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Kenya Bans “Blasphemous” Documentary About Gay Lovers

By Michael Bamidele
24 September 2021   |   11:43 am
The Kenyan Film Classification Board (KFCB) on Thursday banned a documentary titled "I Am Samuel" about two gay lovers, calling it "unacceptable and an affront to (the) culture and identity" of a deeply Christian country which has long criminalised homosexuality. According to the documentary's description, Samuel, a gay Kenyan man, balances duty to his family…
I am Samuel

I am Samuel | Image: Human Rights Watch Film Festival

The Kenyan Film Classification Board (KFCB) on Thursday banned a documentary titled “I Am Samuel” about two gay lovers, calling it “unacceptable and an affront to (the) culture and identity” of a deeply Christian country which has long criminalised homosexuality.

According to the documentary’s description, Samuel, a gay Kenyan man, balances duty to his family with his love for his partner, Alex, in a country where their love is criminalised.

KFCB said the documentary sought to propagate “values that are in dissonance with our constitution, culture values and norms”.

“Worse still, the production is demeaning of Christianity as two gay men in the film purport to conduct a religious marriage invoking the name of the Father, the Son and the Holy Spirit,” KFCB boss Christopher Wambua said in a statement, declaring it “blasphemous”.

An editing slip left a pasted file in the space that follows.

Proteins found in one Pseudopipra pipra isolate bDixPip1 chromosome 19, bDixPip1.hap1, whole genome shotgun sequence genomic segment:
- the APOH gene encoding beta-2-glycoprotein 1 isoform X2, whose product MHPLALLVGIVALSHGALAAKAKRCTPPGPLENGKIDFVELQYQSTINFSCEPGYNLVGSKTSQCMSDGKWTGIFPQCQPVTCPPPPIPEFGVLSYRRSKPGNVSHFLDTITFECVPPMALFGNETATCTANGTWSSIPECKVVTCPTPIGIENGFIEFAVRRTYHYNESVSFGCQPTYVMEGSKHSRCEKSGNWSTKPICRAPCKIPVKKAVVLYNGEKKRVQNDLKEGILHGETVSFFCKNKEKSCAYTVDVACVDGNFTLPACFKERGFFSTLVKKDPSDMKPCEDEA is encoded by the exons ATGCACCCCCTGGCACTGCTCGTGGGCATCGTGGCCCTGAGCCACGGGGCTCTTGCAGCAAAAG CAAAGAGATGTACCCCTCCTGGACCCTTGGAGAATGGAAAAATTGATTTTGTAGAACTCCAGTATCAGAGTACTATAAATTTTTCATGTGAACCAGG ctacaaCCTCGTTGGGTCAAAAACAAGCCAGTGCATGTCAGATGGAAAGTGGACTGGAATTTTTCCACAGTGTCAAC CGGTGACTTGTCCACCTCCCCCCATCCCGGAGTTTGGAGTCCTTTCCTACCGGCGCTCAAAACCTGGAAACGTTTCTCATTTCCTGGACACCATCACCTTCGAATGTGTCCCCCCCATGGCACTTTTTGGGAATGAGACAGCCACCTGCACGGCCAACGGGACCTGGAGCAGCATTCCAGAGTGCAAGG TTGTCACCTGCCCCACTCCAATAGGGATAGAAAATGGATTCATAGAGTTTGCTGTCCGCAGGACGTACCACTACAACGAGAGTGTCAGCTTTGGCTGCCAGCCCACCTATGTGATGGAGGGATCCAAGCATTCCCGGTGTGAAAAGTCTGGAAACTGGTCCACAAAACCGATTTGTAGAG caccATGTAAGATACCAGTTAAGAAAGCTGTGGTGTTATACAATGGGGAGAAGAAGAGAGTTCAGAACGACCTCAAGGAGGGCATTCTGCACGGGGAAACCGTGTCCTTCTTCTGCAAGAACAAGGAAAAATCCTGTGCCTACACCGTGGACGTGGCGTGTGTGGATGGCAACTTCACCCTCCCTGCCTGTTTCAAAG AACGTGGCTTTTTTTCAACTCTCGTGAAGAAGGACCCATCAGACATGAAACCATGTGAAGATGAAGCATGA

“Any attempt to exhibit, distribute, broadcast or possess the restricted film within the Republic of Kenya shall, therefore, be met with the full force of the law.”

Homosexuality is taboo across much of Africa, and gays often face discrimination or persecution.

Attempts to overturn British colonial-era laws banning homosexuality in Kenya have proven unsuccessful, and gay sex remains a punishable crime with penalties that include imprisonment of up to 14 years.

Peter Murimi | Image: The Rory Peck Trust

“I Am Samuel” is the second gay-themed film to be banned in Kenya, following a 2018 decision to stop cinemas from showing “Rafiki”, a lesbian love story which became the first Kenyan film to premiere at the Cannes film festival.

The ban on “Rafiki” (“friend” in Swahili) was later overturned by a court, and the film opened to sold-out audiences in Nairobi.

“I Am Samuel” director Peter Murimi told AFP in an interview last October that he did not expect the documentary to fare well with Kenyan censors.

He described the film as “very nuanced, it’s very balanced, it’s a story about a family that is struggling with this issue, having a gay son. So we’ll just try our best and hopefully Kenyans will see it and that’s what we want.”

The documentary, which has been shown at several film festivals and is available to rent online, also enjoys support from “Rafiki” director Wanuri Kahiu.

“We change people through conversation, not through censorship,” she tweeted in response to news of the ban, quoting hip-hop star Jay Z.

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